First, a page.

An afternoon of family history with visiting UK genealogist Sylvia Valentine.
Times are approximate.
Researching Workhouse Records in England and Wales 12 noon.
Workhouse records are more than the admission or discharge of a pauper ancestor. The Poor Law Amendment Act of 1834 created a bureaucratic system across England and Wales to manage local poor law unions, and while not all records have survived, those that have frequently name individuals with a connection to the workhouse.
These include suppliers of foodstuffs and clothing, and services such as dentistry. Your ancestor might have been a workhouse employee or one who oversaw daily management. Sylvia explains the records you might be able to find, from absconding parents to apprentice and smallpox vaccination records.
The Dawson Orphans - From the Workhouse to Oxford University 1pm
Starting with a letter discovered in a workhouse letter book, Sylvia set out to research the story of the five Dawson orphans born in the early nineteenth century. This talk shows how a researcher can use a variety of resources to put together a family history, and how she has pieced the Dawson’s story together using more than twenty-five resources. Spoiler alert! Sadly, there are no happy endings for the brothers.
Smallpox Vaccination Records for Family History 2pm
Smallpox vaccination records might seem an unlikely source for family historians but, where they have survived, they might just help you break through that “brick wall”. This presentation discusses the history of smallpox vaccination, resistance to compulsory vaccination, and suggestions for locating any records, primarily within England and Wales.
Sylvia Valentine is a UK based researcher and has been researching her own family history for almost 40 years. After retiring from a 30-year career working in the charity sector, she became a student of the University of Dundee, and graduated in 2016 with a Master of Letters degree in Family and Local History. She is now a doctoral candidate researching Opposition to Compulsory Smallpox Vaccination in Scotland in the late 19th and early 20th Centuries. She owns her own research company, Recover Your Roots, researching particularly in northern England and Scotland.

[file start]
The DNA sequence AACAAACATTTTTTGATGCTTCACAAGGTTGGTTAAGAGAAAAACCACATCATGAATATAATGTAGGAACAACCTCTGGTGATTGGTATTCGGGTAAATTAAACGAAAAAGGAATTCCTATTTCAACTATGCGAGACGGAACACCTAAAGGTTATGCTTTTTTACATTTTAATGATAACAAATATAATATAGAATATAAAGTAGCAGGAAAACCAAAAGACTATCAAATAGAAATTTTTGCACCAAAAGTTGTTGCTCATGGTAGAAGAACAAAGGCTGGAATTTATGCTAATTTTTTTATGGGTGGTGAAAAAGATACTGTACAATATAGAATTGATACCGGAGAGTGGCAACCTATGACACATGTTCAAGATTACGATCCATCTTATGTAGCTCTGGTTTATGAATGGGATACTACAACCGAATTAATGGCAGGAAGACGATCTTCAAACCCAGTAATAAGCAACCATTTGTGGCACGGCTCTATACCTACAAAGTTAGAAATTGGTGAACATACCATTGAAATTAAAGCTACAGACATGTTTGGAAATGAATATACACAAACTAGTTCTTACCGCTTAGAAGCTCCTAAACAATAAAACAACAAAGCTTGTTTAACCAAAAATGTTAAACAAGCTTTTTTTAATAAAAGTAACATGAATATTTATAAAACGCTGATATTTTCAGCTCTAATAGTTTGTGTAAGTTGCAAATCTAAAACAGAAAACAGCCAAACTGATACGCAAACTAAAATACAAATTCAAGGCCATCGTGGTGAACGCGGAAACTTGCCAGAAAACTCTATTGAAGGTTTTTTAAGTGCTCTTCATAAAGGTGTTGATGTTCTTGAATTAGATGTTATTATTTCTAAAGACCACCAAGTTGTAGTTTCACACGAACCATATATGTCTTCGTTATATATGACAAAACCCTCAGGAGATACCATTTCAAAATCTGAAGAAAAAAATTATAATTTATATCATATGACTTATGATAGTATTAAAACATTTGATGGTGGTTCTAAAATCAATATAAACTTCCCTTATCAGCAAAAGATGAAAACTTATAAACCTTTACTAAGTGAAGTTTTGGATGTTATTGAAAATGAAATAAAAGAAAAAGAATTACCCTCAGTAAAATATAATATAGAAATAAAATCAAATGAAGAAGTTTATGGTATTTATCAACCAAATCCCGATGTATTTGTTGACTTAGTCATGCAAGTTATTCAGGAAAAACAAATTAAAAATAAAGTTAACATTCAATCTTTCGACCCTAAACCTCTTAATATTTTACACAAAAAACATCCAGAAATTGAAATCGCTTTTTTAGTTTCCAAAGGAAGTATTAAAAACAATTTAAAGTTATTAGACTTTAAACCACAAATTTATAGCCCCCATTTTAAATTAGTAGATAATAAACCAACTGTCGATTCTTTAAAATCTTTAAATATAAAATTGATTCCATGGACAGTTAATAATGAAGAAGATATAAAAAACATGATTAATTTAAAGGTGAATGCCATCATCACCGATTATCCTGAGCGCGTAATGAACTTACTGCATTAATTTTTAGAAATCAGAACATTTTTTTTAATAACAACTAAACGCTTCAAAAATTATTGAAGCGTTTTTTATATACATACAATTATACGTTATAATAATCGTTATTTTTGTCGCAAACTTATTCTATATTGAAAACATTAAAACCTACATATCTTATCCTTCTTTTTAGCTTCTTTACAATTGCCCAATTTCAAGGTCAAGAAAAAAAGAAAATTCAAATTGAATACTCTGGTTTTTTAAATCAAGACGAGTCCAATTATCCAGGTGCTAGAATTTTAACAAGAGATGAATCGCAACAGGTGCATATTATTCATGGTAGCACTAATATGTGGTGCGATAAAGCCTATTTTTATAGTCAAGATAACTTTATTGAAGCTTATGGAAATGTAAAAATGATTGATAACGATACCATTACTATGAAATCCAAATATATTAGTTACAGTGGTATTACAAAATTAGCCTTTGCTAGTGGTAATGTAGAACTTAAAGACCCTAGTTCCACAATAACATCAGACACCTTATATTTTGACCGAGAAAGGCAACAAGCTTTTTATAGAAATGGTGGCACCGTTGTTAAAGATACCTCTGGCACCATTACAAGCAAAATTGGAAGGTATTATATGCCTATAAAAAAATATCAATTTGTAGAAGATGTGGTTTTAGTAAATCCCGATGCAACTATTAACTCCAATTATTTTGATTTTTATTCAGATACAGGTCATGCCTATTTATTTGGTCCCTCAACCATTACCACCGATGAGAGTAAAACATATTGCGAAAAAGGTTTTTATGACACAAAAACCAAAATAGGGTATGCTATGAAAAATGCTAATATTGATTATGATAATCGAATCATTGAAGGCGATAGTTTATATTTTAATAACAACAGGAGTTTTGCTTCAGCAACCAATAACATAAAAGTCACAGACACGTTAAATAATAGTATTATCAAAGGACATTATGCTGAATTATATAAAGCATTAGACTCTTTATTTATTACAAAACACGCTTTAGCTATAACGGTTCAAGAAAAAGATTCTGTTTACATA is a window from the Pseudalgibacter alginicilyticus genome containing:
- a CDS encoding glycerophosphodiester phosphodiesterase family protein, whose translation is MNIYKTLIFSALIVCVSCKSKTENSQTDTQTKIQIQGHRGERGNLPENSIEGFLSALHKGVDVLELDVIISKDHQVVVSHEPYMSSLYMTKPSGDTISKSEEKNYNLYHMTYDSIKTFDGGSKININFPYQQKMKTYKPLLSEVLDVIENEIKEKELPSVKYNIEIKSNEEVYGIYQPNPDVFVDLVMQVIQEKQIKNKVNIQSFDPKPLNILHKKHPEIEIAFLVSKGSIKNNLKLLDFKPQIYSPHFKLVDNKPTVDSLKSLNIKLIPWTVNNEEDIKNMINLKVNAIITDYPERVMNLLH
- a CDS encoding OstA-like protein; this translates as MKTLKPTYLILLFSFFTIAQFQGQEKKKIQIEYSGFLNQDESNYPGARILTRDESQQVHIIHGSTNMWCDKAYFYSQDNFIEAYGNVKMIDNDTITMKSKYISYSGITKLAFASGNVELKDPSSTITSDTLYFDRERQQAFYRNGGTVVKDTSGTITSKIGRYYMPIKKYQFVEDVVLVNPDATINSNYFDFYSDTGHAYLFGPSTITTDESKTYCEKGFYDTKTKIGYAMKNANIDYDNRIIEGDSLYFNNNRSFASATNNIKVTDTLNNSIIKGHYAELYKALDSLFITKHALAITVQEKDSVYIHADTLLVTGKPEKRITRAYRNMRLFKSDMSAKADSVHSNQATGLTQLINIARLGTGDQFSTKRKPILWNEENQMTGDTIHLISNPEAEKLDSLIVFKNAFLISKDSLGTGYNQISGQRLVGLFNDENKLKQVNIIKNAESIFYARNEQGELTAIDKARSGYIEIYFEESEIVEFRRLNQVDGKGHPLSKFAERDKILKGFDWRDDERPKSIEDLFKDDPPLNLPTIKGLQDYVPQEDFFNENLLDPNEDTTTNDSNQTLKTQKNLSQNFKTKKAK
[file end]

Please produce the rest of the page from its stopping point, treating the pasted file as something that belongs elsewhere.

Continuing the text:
Her specialist area of interest are the records created by the Poor Law Amendment Act 1834 - and compulsory smallpox vaccination. Sylvia is an Honorary Teaching Fellow of the University of Dundee and delivers their online family history courses. She is also the Doctoral Fellow 2019 for the Centre for Scottish Studies.
She is a Director of the Register of Qualified Genealogists, (RQG) a member of the Association of Scottish Genealogists and Researchers in Archives, (ASGRA) and is an Associate member of the Association and Genealogists and Researchers in Archives (AGRA).
Visit her website for more, and check out her Twitter: @historylady2013
This is bound to be a popular afternoon of events, so booking is recommended. To book please phone Research Central on 09 890 2412 or book online.
Interested in history and heritage? Are you interested in family and local history; the historical stories of New Zealand, the Pacific, and beyond? Then why not come along to one of our HeritageTalks - Waha pū-taonga and hear more about both our personal and our shared heritage? Experts in specialised fields deliver these talks and provide insight into our histories.
HeritageTalks take place at least fortnightly, in the Whare Wānanga, Level 2, Central City Library unless otherwise stated. Booking is recommended although not essential.